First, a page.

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Product: Book - Paperback
Title: REALbasic: The Definitive Guide, 2nd Edition
Publisher: O'Reilly
Authors: Matt Neuburg
Rating: 5/5
Customer opinion - 5 stars out of 5
Even better than I'd hoped for!


Matt's descriptions are excellent. Basic enough for a beginner to understand but with lots of substance and insight to keep the old timers intrigued. He uses real world examples with practical uses and provides a plethora of sample code on his web site.
Matt has probed every nook and cranny of RealBasic and his book provides an excellent tour of how to get the most out this wonderful tool.



Product: Book - Paperback
Title: Color Confidence: The Digital Photographer's Guide to Color Management
Publisher: Sybex Inc
Authors: Tim Grey, Sybex
Rating: 5/5
Customer opinion - 5 stars out of 5
The Title Tells It All


Some people shoot pictures with digital cameras, download them, print them up and are happy with whatever they get. Others complain if there is the least deviation in color between what they remember seeing and what gets printed up. It is at this latter group that "Color Confidence" is aimed.
Tim Grey, the author, is a respected teacher of Photoshop techniques and is known to many for the Digital Darkroom Questions mailing list, which many digital photographers read on a daily basis.
This book is aimed at a single issue in digital photography: how to make the output of the digital photography process, be it individual print, world-wide web, or printing press, match the color that the photographer visualized when he took a picture. Several years ago, when photographers were less sophisticated and happy with the ease of getting digital output, this was scarcely a question, but as digital photographers became more experienced (and as affordable techniques became available) more and more photographers began to ask why the output of their printers didn't look like their monitors. The field of color management was born.
With a minimum of technical jargon, the author explains the nature of color. He then tells you how to establish color profiles for input devices, like cameras and scanners, processing devices like computers, and output devices like ink-jet printers, so that all of the devices in the digital darkroom pass on information about the digital photograph that will insure consistency. For computer software, Grey assumes the use of the industry standard, Photoshop. If you use some other image processing software, you will have to interpolate from Photoshop, or find some other source of color management information.
If you read every word in this book, Grey might appear pedantic, because when he discusses using several different devices for a particular purpose, he will repeat many of the same instructions, word for word. But if you later pick up the book, while you are sitting at your computer, you know that what you are reading will be the whole story for the operation and tool that you are using, and that some important hint is not hidden elsewhere.
I?ve long considered myself to be relatively savvy when it comes to color management. However, I picked up a few tips about along the way that clearly made the book worthwhile for me. For example, I understood the function of "soft-proofing" but never really developed a regular work process dealing with this technique. Then I read Grey's discussion and a light bulb went on.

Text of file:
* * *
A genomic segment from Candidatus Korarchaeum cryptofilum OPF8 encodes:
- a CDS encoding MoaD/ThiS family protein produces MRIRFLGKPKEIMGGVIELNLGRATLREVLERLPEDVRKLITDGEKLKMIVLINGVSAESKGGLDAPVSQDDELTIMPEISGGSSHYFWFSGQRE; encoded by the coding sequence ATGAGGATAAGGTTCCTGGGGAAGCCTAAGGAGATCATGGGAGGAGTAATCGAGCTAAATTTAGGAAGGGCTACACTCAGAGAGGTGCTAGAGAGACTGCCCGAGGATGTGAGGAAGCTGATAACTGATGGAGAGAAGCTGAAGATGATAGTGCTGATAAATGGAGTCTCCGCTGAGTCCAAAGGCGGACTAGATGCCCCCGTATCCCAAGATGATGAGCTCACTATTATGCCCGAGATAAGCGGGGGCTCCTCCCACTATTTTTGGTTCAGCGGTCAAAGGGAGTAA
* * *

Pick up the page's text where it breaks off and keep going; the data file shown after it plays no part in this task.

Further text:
This is not exciting reading, but the author is clear and direct and moves the subject along quickly. If you need to learn about color management for digital photography, this is the book for you.



Product: Book - Paperback
Title: HTML for the World Wide Web with XHTML and CSS: Visual QuickStart Guide, Fifth Edition
Publisher: Peachpit Press
Authors: Elizabeth Castro
Rating: 2/5
Customer opinion - 2 stars out of 5
Very frustrating


I can't believe this book has been getting such great reviews....I am a smart person, but this book is so frustrating to get through! There is so much excess information -- the layout is terrible and the chapters poorly organized. I just want to know the basics about HTML and Ms. Castro doesn't seem to ever get there. In the beginning chapters of the book she refers to concepts we haven't even learned yet. It was terribly frustrating to read and I just simply gave up!



Product: Book - Paperback
Title: DNS and BIND, Fourth Edition
Publisher: O'Reilly
Authors: Paul Albitz, Cricket Liu
Rating: 5/5
Customer opinion - 5 stars out of 5
How to find your a place in the Internet's namespace


In DNS And BIND, Paul Albitz and Cricket Liu efficiently collaborate to present an invaluable reference on one of the fundamental building blocks of the Internet which is the distributed host information database responsible for translating names into addresses, routing mail to its proper destination, and many other services. The topics covered in a very accessible and highly recommended text include what DNS is and how it works; how to find your a place in the Internet's namespace; setting up name servers; using MX records to route mail; configuring hosts to use DNS name servers; subdividing domains; securing a name server; ne BIND 9 features; DNS Security Extensions and Transaction Signatures; mapping one name to several servers for load sharing; dynamic updates, asynchronous notification of changes to a zone, and incremental zone transfers; troubleshooting; and DNS programming using the resolver library, as well as Per's Net::DNS module. DNS And BIND is an impressive contribution to personal and professional computer reference shelf collections.